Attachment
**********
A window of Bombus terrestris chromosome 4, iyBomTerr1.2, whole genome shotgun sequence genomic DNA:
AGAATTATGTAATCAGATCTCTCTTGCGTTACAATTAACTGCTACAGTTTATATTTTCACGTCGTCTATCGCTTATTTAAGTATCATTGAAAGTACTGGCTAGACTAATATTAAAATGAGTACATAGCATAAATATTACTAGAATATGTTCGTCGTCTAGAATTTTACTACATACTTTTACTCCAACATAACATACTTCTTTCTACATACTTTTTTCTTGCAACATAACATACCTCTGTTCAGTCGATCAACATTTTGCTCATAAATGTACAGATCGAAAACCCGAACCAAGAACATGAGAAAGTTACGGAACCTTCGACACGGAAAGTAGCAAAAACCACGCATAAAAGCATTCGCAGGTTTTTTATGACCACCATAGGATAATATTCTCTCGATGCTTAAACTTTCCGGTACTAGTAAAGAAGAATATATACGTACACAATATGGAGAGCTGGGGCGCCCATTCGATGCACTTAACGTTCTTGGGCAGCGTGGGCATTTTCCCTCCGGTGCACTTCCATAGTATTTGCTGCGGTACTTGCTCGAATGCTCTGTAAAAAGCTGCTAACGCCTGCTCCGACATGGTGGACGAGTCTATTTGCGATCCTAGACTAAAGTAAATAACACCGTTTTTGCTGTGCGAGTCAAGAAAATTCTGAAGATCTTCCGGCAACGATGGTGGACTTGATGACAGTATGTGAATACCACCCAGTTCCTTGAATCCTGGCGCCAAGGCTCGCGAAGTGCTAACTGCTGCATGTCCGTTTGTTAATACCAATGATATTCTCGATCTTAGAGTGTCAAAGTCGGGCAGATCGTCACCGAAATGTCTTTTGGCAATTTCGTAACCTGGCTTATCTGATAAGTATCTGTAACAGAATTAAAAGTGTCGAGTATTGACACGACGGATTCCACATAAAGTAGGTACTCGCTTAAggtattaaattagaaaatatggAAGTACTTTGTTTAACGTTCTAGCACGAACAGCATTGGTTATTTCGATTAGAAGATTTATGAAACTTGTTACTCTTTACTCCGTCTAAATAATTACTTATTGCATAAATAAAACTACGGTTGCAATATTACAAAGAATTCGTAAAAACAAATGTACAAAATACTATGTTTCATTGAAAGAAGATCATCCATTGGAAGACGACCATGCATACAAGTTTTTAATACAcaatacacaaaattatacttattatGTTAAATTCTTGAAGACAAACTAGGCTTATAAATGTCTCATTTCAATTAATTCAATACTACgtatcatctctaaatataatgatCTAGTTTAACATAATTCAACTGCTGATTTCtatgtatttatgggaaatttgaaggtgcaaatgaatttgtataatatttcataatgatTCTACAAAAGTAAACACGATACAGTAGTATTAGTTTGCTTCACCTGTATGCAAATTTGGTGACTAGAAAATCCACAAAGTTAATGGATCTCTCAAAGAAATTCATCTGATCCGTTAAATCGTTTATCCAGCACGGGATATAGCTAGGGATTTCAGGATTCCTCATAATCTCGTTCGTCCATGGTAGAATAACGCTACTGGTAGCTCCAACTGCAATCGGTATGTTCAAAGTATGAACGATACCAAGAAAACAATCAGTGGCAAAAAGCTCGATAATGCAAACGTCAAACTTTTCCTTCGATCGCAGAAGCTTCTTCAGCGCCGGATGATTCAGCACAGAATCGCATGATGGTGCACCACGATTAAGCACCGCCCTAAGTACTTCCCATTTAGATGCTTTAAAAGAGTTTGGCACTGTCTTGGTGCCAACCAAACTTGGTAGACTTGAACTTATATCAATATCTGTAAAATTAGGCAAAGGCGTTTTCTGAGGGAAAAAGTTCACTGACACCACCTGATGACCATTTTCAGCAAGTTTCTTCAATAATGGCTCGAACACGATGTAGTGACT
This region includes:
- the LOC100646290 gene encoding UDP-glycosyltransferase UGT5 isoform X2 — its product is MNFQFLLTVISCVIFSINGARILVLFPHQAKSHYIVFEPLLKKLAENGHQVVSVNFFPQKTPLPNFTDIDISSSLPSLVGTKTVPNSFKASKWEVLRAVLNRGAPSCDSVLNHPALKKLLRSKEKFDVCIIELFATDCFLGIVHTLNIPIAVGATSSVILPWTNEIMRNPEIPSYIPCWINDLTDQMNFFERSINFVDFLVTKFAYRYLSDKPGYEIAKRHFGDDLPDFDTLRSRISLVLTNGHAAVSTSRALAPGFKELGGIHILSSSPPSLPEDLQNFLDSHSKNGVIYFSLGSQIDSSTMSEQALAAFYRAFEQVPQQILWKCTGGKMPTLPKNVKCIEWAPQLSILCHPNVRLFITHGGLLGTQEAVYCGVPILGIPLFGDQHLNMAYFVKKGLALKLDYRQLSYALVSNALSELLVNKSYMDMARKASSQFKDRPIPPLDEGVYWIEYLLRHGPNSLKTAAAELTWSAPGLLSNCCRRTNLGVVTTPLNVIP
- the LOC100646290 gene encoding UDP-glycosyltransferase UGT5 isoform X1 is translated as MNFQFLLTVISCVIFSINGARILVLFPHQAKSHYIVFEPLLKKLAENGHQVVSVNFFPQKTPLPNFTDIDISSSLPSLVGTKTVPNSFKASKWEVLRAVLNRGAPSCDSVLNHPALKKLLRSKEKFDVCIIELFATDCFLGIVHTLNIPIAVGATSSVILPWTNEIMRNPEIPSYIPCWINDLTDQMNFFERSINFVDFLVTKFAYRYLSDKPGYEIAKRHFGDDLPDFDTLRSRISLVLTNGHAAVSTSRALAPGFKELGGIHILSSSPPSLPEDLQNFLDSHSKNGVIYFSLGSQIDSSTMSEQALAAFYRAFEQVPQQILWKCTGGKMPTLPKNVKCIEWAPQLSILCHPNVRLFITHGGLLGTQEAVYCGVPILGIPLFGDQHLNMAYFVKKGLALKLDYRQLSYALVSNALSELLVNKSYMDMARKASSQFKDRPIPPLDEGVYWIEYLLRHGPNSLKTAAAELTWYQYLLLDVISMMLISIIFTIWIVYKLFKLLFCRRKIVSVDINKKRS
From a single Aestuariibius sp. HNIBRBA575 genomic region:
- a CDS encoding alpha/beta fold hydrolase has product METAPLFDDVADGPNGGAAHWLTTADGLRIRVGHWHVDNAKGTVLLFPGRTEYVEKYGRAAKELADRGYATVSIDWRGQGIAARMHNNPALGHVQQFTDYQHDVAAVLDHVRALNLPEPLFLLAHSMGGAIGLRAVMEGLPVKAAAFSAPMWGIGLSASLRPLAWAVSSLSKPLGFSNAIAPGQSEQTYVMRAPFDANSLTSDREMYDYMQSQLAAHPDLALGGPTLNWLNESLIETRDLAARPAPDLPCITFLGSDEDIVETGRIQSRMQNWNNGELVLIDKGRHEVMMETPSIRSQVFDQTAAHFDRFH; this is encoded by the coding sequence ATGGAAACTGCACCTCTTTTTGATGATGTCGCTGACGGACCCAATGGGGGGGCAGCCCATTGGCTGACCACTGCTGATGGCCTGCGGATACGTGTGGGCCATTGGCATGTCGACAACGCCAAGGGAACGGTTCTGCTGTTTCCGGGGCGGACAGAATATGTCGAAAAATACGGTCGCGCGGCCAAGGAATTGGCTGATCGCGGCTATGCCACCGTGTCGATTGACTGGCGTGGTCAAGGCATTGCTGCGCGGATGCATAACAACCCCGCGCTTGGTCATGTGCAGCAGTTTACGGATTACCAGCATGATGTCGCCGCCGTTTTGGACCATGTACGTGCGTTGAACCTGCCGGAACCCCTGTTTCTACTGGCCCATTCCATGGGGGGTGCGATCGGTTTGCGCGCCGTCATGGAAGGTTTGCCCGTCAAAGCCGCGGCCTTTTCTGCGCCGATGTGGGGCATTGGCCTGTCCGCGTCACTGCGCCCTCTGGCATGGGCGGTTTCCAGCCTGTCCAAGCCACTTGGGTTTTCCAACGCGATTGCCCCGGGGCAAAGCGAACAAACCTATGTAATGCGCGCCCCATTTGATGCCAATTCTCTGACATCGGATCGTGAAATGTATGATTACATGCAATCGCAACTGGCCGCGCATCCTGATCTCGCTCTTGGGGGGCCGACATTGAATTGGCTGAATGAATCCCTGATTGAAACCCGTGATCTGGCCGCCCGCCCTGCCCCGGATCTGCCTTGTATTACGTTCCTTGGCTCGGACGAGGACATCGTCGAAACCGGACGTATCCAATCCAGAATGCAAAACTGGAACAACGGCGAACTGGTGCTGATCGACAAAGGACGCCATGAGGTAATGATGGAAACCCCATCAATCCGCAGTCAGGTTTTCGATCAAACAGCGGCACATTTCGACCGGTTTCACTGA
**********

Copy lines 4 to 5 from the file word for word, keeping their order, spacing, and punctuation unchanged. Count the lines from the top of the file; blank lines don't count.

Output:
- the LOC100646290 gene encoding UDP-glycosyltransferase UGT5 isoform X2 — its product is MNFQFLLTVISCVIFSINGARILVLFPHQAKSHYIVFEPLLKKLAENGHQVVSVNFFPQKTPLPNFTDIDISSSLPSLVGTKTVPNSFKASKWEVLRAVLNRGAPSCDSVLNHPALKKLLRSKEKFDVCIIELFATDCFLGIVHTLNIPIAVGATSSVILPWTNEIMRNPEIPSYIPCWINDLTDQMNFFERSINFVDFLVTKFAYRYLSDKPGYEIAKRHFGDDLPDFDTLRSRISLVLTNGHAAVSTSRALAPGFKELGGIHILSSSPPSLPEDLQNFLDSHSKNGVIYFSLGSQIDSSTMSEQALAAFYRAFEQVPQQILWKCTGGKMPTLPKNVKCIEWAPQLSILCHPNVRLFITHGGLLGTQEAVYCGVPILGIPLFGDQHLNMAYFVKKGLALKLDYRQLSYALVSNALSELLVNKSYMDMARKASSQFKDRPIPPLDEGVYWIEYLLRHGPNSLKTAAAELTWSAPGLLSNCCRRTNLGVVTTPLNVIP
- the LOC100646290 gene encoding UDP-glycosyltransferase UGT5 isoform X1 is translated as MNFQFLLTVISCVIFSINGARILVLFPHQAKSHYIVFEPLLKKLAENGHQVVSVNFFPQKTPLPNFTDIDISSSLPSLVGTKTVPNSFKASKWEVLRAVLNRGAPSCDSVLNHPALKKLLRSKEKFDVCIIELFATDCFLGIVHTLNIPIAVGATSSVILPWTNEIMRNPEIPSYIPCWINDLTDQMNFFERSINFVDFLVTKFAYRYLSDKPGYEIAKRHFGDDLPDFDTLRSRISLVLTNGHAAVSTSRALAPGFKELGGIHILSSSPPSLPEDLQNFLDSHSKNGVIYFSLGSQIDSSTMSEQALAAFYRAFEQVPQQILWKCTGGKMPTLPKNVKCIEWAPQLSILCHPNVRLFITHGGLLGTQEAVYCGVPILGIPLFGDQHLNMAYFVKKGLALKLDYRQLSYALVSNALSELLVNKSYMDMARKASSQFKDRPIPPLDEGVYWIEYLLRHGPNSLKTAAAELTWYQYLLLDVISMMLISIIFTIWIVYKLFKLLFCRRKIVSVDINKKRS